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Home From the Rabbi From the Rabbi - April 2019
From the Rabbi - April 2019 PDF Print E-mail
I believe the children are our future
Teach them well and let them lead the way
Show them all the beauty they possess inside
Give them a sense of pride to make it easier
Let the children's laughter remind us how we used to be. (Whitney Houston)

This  month we will be celebrating Passover and in doing so we see how important it is to our tradition to teach our children and include them in our religious ritual.  Much of what happens in the Seder revolves around engaging the children and making sure they, more than anyone, understand the meaning and significance of the Exodus from Egypt.  We start with the Four Questions in which children ask why this night is so different from other nights.  The rest of the Seder is essentially an attempt to answer those questions: the passage about the Four Children (Wicked, Wise, Simple and Who Does Not Know How to Ask) is a rabbinic interpretation of the four times the Bible commands us to teach our children about the Exodus; the afikomen search ensures that as the meal comes close the children are engaged in a game of religious ”hide and seek”; and the closing songs, such as Who Knows One and Chad Gadya, are clearly children’s songs to keep their attention and help them learn the themes of the festival.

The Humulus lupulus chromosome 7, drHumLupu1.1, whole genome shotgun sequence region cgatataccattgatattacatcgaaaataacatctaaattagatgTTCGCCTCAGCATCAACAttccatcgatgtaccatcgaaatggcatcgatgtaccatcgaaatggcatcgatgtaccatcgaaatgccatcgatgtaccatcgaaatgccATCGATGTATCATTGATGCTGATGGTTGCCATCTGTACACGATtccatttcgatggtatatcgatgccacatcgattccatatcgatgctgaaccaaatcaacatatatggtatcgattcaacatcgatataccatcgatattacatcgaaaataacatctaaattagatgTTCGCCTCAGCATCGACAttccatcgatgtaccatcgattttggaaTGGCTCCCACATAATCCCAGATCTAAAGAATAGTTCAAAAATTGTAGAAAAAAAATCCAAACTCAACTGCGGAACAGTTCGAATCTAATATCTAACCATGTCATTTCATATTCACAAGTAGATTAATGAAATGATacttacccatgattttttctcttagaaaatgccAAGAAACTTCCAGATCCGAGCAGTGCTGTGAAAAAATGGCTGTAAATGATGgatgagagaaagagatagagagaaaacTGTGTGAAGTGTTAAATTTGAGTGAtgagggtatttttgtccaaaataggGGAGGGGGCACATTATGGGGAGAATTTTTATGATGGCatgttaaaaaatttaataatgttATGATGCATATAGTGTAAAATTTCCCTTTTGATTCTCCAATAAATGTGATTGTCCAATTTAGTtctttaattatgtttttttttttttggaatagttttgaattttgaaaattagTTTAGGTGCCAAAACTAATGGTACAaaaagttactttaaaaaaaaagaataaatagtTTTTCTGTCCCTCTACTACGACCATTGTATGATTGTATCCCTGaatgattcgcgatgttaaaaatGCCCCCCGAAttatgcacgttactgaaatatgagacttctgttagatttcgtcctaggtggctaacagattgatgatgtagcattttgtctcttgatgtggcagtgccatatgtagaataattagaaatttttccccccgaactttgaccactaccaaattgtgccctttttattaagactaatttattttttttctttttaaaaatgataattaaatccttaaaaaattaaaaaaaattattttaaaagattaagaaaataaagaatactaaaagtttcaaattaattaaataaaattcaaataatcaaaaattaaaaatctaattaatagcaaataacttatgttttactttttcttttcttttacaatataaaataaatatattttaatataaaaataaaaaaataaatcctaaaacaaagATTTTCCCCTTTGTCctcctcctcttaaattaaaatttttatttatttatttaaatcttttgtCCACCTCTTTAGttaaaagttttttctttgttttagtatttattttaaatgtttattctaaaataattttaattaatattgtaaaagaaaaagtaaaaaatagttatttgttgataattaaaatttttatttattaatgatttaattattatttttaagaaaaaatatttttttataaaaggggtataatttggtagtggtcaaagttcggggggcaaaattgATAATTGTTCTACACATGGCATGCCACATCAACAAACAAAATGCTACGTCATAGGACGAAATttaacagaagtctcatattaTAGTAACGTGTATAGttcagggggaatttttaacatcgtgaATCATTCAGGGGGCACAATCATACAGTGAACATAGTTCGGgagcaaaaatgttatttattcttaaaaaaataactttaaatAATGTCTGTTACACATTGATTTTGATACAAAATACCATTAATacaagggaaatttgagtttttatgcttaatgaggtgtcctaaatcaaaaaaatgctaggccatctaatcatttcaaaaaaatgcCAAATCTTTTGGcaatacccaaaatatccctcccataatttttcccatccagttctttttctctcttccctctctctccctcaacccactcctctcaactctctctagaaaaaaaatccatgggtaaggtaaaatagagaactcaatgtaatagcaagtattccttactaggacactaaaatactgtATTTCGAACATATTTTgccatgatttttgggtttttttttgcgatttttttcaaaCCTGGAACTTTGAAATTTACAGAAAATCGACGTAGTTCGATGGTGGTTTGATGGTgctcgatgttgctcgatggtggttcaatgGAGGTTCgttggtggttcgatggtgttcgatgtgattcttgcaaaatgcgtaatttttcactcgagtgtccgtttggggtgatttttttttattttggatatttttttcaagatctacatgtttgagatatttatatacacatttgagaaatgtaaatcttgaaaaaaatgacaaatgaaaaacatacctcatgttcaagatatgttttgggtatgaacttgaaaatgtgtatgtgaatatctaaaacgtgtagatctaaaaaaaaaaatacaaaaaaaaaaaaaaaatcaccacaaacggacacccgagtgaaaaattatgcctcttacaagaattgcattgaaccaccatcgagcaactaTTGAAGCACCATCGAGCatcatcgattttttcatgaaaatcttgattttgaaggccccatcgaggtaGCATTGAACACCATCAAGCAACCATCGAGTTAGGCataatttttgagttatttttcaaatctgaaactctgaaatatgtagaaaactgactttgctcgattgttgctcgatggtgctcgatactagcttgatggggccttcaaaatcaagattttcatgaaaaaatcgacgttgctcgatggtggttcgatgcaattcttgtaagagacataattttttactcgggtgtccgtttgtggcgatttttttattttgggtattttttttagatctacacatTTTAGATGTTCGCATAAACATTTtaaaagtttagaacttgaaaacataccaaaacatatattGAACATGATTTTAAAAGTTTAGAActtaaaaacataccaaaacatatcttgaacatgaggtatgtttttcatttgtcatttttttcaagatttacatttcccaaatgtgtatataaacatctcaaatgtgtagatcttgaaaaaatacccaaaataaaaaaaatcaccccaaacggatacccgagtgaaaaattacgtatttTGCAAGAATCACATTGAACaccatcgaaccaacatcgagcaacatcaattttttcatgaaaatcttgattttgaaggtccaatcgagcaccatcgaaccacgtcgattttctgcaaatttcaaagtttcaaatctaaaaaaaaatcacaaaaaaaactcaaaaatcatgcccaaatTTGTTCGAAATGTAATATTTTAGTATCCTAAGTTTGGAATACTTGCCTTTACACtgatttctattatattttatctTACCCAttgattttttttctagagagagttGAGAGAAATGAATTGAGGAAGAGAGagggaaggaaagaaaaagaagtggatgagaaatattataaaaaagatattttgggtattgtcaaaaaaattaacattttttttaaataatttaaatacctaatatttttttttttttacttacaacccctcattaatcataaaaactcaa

But engaging children in religious life is something that is important all year round and not just for Passover.  As I write this we are looking forward to having our children literally “lead the way” as our religious school will be leading services tonight.  After lots of practice and preparation they will be taking front and center and leading the prayers tonight.  But engaging them in prayer and ritual is also not just about the occasional religious school led service but about making sure that we have a regular service that is welcoming to children and in which they feel comfortable.  That is not an easy task.  Children can be rambunctious and spirited (or at least those were the words used to describe me as a child!) and that can be a challenge  to creating an atmosphere of sanctity and decorum that many seek in religious services.  And of course it can be challenging for parents to ensure that their children behave in a way that does not disrupt services for others.   On the other hand we want to encourage parents who wish to bring their children to feel comfortable in doing so and we want those children, as much as possible, to feel comfortable in services so that they can become accustomed to Jewish prayer and community from an early age.  In particular our family services are designed to be services in which the expectation, within reason of course,  is that “kids will be kids” and that’s OK.  The style of the service at those times is itself more rambunctious and spirited and that, we hope, allows for a more relaxed feel for both parents and children alike as well as for all others who attend and enjoy those services. 

In the Shema and Ve’ahavta prayer we are told that the words of the Shema,  and by extension the teachings of Judaism as a whole, should be “impressed upon our children.” The best way to ensure that Judaism is impressed upon our children is to create a culture in which all, adults and children alike, feel comfortable, welcomed, and engaged in all that we do and in particular in the Seder and our Shabbat services all year round. 
                    Rabbi Ilan Emanuel



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